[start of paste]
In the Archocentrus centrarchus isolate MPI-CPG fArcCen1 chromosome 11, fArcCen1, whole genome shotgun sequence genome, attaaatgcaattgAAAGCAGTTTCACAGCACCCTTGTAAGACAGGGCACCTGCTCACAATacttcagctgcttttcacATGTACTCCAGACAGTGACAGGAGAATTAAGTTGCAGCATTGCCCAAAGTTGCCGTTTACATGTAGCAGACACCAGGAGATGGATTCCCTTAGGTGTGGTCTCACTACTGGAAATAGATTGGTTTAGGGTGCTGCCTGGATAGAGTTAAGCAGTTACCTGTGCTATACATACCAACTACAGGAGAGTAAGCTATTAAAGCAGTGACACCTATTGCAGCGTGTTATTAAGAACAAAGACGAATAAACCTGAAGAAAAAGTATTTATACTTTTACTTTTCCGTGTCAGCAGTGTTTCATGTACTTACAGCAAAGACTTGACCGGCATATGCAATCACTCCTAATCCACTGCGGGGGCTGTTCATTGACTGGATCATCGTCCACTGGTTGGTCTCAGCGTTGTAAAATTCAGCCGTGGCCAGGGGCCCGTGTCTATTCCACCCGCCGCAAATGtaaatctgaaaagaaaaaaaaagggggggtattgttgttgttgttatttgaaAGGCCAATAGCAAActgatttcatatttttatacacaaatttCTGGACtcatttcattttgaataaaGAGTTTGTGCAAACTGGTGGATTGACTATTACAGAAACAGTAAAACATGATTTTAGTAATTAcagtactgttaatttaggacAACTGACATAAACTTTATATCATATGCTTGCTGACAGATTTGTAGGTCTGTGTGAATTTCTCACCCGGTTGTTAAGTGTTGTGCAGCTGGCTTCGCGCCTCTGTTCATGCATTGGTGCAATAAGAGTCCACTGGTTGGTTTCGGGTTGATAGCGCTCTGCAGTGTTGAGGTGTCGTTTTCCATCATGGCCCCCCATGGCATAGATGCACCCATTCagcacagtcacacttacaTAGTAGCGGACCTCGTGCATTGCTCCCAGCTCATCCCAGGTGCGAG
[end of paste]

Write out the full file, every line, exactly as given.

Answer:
In the Archocentrus centrarchus isolate MPI-CPG fArcCen1 chromosome 11, fArcCen1, whole genome shotgun sequence genome, attaaatgcaattgAAAGCAGTTTCACAGCACCCTTGTAAGACAGGGCACCTGCTCACAATacttcagctgcttttcacATGTACTCCAGACAGTGACAGGAGAATTAAGTTGCAGCATTGCCCAAAGTTGCCGTTTACATGTAGCAGACACCAGGAGATGGATTCCCTTAGGTGTGGTCTCACTACTGGAAATAGATTGGTTTAGGGTGCTGCCTGGATAGAGTTAAGCAGTTACCTGTGCTATACATACCAACTACAGGAGAGTAAGCTATTAAAGCAGTGACACCTATTGCAGCGTGTTATTAAGAACAAAGACGAATAAACCTGAAGAAAAAGTATTTATACTTTTACTTTTCCGTGTCAGCAGTGTTTCATGTACTTACAGCAAAGACTTGACCGGCATATGCAATCACTCCTAATCCACTGCGGGGGCTGTTCATTGACTGGATCATCGTCCACTGGTTGGTCTCAGCGTTGTAAAATTCAGCCGTGGCCAGGGGCCCGTGTCTATTCCACCCGCCGCAAATGtaaatctgaaaagaaaaaaaaagggggggtattgttgttgttgttatttgaaAGGCCAATAGCAAActgatttcatatttttatacacaaatttCTGGACtcatttcattttgaataaaGAGTTTGTGCAAACTGGTGGATTGACTATTACAGAAACAGTAAAACATGATTTTAGTAATTAcagtactgttaatttaggacAACTGACATAAACTTTATATCATATGCTTGCTGACAGATTTGTAGGTCTGTGTGAATTTCTCACCCGGTTGTTAAGTGTTGTGCAGCTGGCTTCGCGCCTCTGTTCATGCATTGGTGCAATAAGAGTCCACTGGTTGGTTTCGGGTTGATAGCGCTCTGCAGTGTTGAGGTGTCGTTTTCCATCATGGCCCCCCATGGCATAGATGCACCCATTCagcacagtcacacttacaTAGTAGCGGACCTCGTGCATTGCTCCCAGCTCATCCCAGGTGCGAG